Below are examples of hydroids you might find in the rocky intertidal or washed up on the beaches. These are just the ones that are big enough for me to easily find and photograph, so it’s not a big list. As for identification, I can get close with the readily available field guides and online resources (see References, at the bottom of the page). There’s nothing new here except my my photographic take on common hydroids, and a natural history note if I can think of something that hasn’t already been over-said.
I use the organization followed by Lamb and Hanby (2005). Common names are my choice. I refer to WoRMS for scientific names, and I learn a ton by browsing the natural history riches in Kozloff (1993). All photos are from northern Oregon unless otherwise noted in the caption.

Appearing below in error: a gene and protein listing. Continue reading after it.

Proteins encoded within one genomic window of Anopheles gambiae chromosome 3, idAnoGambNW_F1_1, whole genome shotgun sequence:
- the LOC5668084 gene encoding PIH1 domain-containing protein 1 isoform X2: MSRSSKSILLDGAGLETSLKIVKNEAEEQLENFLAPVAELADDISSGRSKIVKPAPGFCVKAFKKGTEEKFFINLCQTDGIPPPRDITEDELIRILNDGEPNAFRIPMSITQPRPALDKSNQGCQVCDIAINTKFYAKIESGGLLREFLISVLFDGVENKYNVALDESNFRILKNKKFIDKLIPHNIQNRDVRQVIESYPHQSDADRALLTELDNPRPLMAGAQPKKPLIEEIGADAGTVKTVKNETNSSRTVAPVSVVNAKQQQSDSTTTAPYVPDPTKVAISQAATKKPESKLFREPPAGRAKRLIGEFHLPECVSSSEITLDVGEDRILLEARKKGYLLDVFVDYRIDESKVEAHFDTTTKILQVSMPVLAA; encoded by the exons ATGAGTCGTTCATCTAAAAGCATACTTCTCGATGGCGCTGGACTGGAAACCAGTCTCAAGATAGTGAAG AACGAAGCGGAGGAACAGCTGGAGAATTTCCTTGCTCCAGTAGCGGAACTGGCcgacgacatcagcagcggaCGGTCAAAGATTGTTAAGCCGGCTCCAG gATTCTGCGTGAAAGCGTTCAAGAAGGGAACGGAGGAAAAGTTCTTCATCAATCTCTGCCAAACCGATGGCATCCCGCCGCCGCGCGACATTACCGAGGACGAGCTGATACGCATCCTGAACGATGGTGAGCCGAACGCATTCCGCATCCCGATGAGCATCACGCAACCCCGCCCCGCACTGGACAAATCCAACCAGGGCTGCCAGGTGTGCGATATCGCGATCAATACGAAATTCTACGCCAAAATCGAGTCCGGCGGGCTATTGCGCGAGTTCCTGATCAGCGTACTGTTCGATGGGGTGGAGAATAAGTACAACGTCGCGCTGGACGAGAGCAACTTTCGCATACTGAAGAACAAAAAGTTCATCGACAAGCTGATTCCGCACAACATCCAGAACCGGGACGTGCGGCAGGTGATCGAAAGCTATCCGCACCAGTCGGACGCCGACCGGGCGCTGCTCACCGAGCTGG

Let’s explore some hydroids!
Aglaophenia, Ostrich plume
Most of the ostrich plumes I see are in the low intertidal. Fronds have a feather-like look. Three of the fours shown below are attached to vertical rocks. They also favor kelp stipes.
Ectopleura (probably), and if they are Ectopleura, they’re probably E. marina, pink-mouth hydroid
These are from a surf-exposed headland. Their characteristics (no branching from the base) and habitat make me think they are E. marina rather than E. crocea, which forms clumps and tends to be a species of quieter waters.
Harbo, R. M. 2011. Whelks to Whales: Coastal Marine Life of the Pacific Northwest. 2nd ed. Harbour Publishing Co.
Kozloff, E. N. 1993. Seashore Life of the Northern Pacific Coast. 3rd ed. University of Washington Press.
Lamb, A. and B. P. Hanby. 2005. Marine Life of the Pacific Northwest. Harbour Publishing.
Sept. J. D. 2009. The Beachcomber’s Guide to Seashore Life in the Pacific Northwest. Revised ed. Harbour Publishing.
Biodiversity of the Central Coast’s Cnidarians and Ctenophores page
iNaturalist’s pages on hydroids are full of good browsing material. Here are some I looked at while preparing this page:
This page was updated slightly on April 18, 2020